If the contribution of women to early Country Music has not been more evident, the answer would seem to lie in the social and commercial attitudes of the time. Women were always important in preserving and passing on traditional music within the home. For example, according to Susan and Geoff Eacker, in their article "A Banjo on her Knee", when the British folk song collecters, Cecil Sharp and Maude Karpeles, toured the Southern Appalachians in 1916-17, about three quarters of the 900 plus songs they transcribed were sung to them by women. The Eackers also note that many well-known performers, including Ralph Stanley and Granpa Jones, were first taught to play instruments by female relatives. Yet despite this, few women were found performing outside the home, particularly during the Depression and Prohibition years, when money was scarce, conditions often difficult and sometimes violent, and the attitude of city-based businesses often unsympathetic. This makes the story of those women who did make a public mark in those early days even more interesting. Although some of the careers mentioned here did overlap those of better known artists like the Carter Family, I have tried to identify those who have a strong claim to be considered the first in a particular field.
|Aunt Samantha strikes a rather serious pose for this portrait, which perhaps does not reflect the descriptions of her kindly and fun-loving nature.||Another portrait of Samantha Biddix Bumgarner with the instruments she loved.|
|(Credit: Library of Congress)||(Credit: Sylva Herald & Western Carolina University)|
Aunt Samantha Bumgarner was a true pioneer - one of the very first to bring traditional music "down from the Mountain" and, as such, a forerunner of all the women who have played and sung Country Music to a wider audience outside the home. It seems that she, with her friend, and fellow North Carolinan, Eva Davis, were the first women to sing on a Country Music recording, and Samantha is also believed to be the first person of either sex to be recorded playing the five string banjo. These recordings, for Columbia Records, took place, probably in New York, in April, 1924 (thus pre-dating the more famous recordings at Bristol, Tennessee, which included the recording debut of the much-loved Carter Family, by some two years).
Samantha Biddix (later Bumgarner) was born in 1878, perhaps in Tennessee, although she was associated for her whole life with Jackson County, North Carolina, particularly the neighbouring towns of Dillsboro' and Sylva. Her father played the fiddle, but was not keen for his daughter to take up that instrument, still nicknamed by some "the Devil's Box". (She said that, nevertheless, she did "sneak" the fiddle out to practise on her own.) He did, however, allow her to have a banjo, at first home-made, later replaced by a "10 cent" store model. Samantha entered the (mainly male) local banjo competitions, starting at Canton, NC, later recalling, with a big grin, how nervous she was, but how she won, and had been winning ever since! (It was probably her success at these contests that led to the later invitation to record for Columbia, who billed her as a "discovery from North Carolina").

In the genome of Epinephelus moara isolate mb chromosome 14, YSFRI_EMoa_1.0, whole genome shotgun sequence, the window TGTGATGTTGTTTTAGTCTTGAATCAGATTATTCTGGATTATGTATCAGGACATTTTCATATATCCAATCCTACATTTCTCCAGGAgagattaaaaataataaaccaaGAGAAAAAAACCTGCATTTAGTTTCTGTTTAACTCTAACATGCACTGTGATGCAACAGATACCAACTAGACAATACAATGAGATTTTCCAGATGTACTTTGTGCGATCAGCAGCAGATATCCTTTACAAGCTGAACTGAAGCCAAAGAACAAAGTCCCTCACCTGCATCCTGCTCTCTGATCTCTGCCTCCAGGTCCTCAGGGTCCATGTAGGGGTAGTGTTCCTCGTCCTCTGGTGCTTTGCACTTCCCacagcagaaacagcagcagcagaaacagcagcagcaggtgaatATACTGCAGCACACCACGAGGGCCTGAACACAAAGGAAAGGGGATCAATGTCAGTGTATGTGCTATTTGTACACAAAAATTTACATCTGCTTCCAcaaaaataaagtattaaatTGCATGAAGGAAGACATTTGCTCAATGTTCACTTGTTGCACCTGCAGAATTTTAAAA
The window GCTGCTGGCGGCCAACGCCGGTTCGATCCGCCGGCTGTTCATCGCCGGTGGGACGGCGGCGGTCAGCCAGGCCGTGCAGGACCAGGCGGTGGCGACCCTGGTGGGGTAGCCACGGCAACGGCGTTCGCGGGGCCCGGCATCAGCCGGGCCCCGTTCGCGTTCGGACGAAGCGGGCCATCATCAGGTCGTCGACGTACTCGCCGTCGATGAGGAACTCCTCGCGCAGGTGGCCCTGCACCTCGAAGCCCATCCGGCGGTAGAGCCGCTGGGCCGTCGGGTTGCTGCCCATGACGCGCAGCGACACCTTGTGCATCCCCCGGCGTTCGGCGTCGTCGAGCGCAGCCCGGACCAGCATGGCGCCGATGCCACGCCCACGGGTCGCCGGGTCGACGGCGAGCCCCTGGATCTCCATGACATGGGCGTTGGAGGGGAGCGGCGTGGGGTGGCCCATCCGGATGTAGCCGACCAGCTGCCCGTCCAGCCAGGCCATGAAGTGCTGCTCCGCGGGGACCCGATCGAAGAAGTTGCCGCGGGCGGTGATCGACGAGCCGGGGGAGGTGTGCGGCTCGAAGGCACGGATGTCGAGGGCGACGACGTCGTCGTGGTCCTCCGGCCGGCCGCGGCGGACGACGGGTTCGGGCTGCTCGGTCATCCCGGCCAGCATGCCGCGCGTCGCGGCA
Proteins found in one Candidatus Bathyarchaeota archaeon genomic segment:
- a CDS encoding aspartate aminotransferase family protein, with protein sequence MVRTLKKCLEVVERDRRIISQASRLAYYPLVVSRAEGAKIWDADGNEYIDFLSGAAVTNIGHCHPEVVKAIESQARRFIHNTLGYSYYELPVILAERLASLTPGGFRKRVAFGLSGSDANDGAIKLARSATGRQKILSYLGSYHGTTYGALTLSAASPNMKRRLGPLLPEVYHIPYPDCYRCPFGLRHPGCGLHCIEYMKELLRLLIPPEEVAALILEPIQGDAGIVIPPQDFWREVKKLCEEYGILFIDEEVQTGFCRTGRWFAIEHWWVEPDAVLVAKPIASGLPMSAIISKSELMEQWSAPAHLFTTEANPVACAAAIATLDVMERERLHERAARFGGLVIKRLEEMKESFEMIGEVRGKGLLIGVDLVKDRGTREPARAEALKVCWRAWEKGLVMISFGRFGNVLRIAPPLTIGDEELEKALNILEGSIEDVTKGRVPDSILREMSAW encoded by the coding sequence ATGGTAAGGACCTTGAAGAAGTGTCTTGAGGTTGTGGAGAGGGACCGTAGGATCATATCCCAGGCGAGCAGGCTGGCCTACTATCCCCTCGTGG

After her marriage, her husband bought her a fiddle, and she became proficient on both instruments. She took part in the first Mountain Dance and Folk Festival in Asheville, NC, in 1928, and appeared there every year until 1959. (She died in 1960, aged 82). Among others, she inspired folklore enthusiast Pete Seeger, but her best known pupil was probably Henry Cagle, who toured with her as a boy, and later founded the band "the Country Cousins"
There has been some discussion of her title of "Aunt Samantha" (which appears on her gravestone, and which even President Roosevelt used when she appeared at the White House.) One writer suggests that such nicknames were encouraged by the showmen and record companies to foster a "rural" image, while the Bumgarner family believe that it may have been used to make her more acceptable to male musicians and their (sometimes boisterous) audiences. However, it should also be noted that there is a wider tradition of bestowing "Uncle" or "Aunt" as a title of affection and respect, and several other traditional musicians are known in this way.
Aunt Samantha appeared on Dr.John Brinkley's radio station, XERA, which was powerful enough to beam broadcasts back to the South Eastern United States from its base in Del Rio, Texas. She performed in the big cities, including New York, Washington, New Orleans, St. Louis, Chicago, and Kansas City, and possibly made later recordings for a company from England. (I have no firm details of that, but it may have been during the folk revival of the 1950s). Like the Coon Creek Girls, she appeared before King George VI and Queen Elizabeth (the late Queen Mother) on their State visit to America.